Boxing: Attorney to question O'Connell

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The Independent Online
LARRY O'CONNELL has been asked by the State Attorney General's office in New York to answer questions about Saturday's controversial unification world heavyweight title fight.

They have asked the judge, who scored Lennox Lewis's draw against Evander Holyfield 115-115, to fly to America, but the British Boxing Board of Control have written back saying that O'Connell, an engraver by profession, will not be present, because of business pressures.

The Board secretary, John Morris, has asked State Attorney General, Eliot Spitzer to fax the questions. If required, O'Connell will answer in a sworn affidavit.

The American officials have not said if similar requests have been made of the other judges, Stanley Christadoulou (who scored the fight 116-113 to Lewis) and New Jersey's Eugenia Williams (115-113 to Holyfield). Lewis's promoter, Panos Eliades, may also be called to the State Attorney's office.

The web of "very twisted" relationships between sanctioning bodies and fighters, promoters and judges helped produce the draw, Spitzer said. His criticism came as the Manhattan district attorney's office said it is investigating possible illegalities. The New York State Athletic Commission and the New York State Senate Committee on Investigations are also conducting inquiries, making four in total.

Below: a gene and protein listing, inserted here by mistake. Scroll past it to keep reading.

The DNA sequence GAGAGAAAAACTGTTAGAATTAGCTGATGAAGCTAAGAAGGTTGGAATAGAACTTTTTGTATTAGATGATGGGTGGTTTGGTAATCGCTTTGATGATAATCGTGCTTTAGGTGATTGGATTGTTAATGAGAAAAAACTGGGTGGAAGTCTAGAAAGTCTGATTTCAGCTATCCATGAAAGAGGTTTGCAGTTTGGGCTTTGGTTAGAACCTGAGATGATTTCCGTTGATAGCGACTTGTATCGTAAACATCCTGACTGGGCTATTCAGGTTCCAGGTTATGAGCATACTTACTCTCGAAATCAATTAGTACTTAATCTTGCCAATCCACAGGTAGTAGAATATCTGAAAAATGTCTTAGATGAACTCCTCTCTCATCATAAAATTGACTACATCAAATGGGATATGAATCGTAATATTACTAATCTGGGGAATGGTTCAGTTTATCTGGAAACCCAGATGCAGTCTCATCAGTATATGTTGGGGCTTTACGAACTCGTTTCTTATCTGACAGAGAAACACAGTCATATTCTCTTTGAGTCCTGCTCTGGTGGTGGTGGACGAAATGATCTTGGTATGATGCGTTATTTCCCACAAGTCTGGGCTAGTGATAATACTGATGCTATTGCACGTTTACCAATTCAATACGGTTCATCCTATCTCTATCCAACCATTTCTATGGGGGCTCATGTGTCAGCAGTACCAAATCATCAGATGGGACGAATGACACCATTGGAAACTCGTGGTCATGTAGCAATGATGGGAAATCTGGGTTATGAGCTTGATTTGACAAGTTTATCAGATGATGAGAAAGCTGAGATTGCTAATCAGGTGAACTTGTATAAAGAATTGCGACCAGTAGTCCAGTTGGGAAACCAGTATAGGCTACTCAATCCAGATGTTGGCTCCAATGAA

Spitzer said his public hearing, which will begin tomorrow in New York, will focus on ways states or federal government can "redefine" the roles of the principal players in the sport.

Spitzer said boxing's chief sanctioning bodies, the International Boxing Federation, World Boxing Council and World Boxing Association, risk conflicts of interest by selecting judges for title bouts and paying their expenses and fees.

When a judge selected by a governing body backs that body's champion despite evidence that his opponent did better during the bout - as the IBF-selected judge, Williams, is under fire for doing - that calls into question the impartiality of the judging and the integrity of the sport, according to Spitzer.

Spitzer is chairman of a boxing task force within the National Association of Attorneys General which has been working with Senator John McCain of Arizona to develop recommendations to reform the sport nationally.

New York Governor George Pataki said the inquiry he has ordered by the state Athletic Commission will concentrate on making recommendations on what the state can do to guarantee that fights held in New York are judged impartially.

The state Senate Committee on Investigations said it would hold a hearing today in New York City, with Lewis likely to be on conference call.

The WBC president, Jose Sulaiman, said that Lewis was robbed and criticised the International Boxing Federation's choice of judges. "We opposed it because [Williams] lacks experience and furthermore comes from the same country as Holyfield." he said. "We had a judge from Belgium, but seeing Holyfield's advantage we swapped ours for a judge from England." But he said O'Connell went too far in trying to appear impartial.

"He was so honest that despite the fact that our champion clearly won, he decided not to give victory to Lewis so that people would not think he had acted in a partial manner," Sulaiman suggested.